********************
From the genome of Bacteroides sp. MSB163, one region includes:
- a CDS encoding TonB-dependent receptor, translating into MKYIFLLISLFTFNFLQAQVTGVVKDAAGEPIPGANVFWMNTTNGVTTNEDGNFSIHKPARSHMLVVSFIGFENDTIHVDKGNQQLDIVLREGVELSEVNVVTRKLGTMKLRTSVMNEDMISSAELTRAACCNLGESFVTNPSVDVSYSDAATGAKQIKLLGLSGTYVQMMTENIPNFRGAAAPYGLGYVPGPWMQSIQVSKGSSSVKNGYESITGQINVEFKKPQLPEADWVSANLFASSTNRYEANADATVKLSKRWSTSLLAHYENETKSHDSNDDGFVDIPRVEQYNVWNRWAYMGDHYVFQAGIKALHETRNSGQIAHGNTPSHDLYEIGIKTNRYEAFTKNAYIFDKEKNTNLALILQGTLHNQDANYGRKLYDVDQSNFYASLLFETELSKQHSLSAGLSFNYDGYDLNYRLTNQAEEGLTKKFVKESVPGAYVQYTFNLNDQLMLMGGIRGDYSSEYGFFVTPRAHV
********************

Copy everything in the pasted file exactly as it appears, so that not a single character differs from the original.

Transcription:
From the genome of Bacteroides sp. MSB163, one region includes:
- a CDS encoding TonB-dependent receptor, translating into MKYIFLLISLFTFNFLQAQVTGVVKDAAGEPIPGANVFWMNTTNGVTTNEDGNFSIHKPARSHMLVVSFIGFENDTIHVDKGNQQLDIVLREGVELSEVNVVTRKLGTMKLRTSVMNEDMISSAELTRAACCNLGESFVTNPSVDVSYSDAATGAKQIKLLGLSGTYVQMMTENIPNFRGAAAPYGLGYVPGPWMQSIQVSKGSSSVKNGYESITGQINVEFKKPQLPEADWVSANLFASSTNRYEANADATVKLSKRWSTSLLAHYENETKSHDSNDDGFVDIPRVEQYNVWNRWAYMGDHYVFQAGIKALHETRNSGQIAHGNTPSHDLYEIGIKTNRYEAFTKNAYIFDKEKNTNLALILQGTLHNQDANYGRKLYDVDQSNFYASLLFETELSKQHSLSAGLSFNYDGYDLNYRLTNQAEEGLTKKFVKESVPGAYVQYTFNLNDQLMLMGGIRGDYSSEYGFFVTPRAHV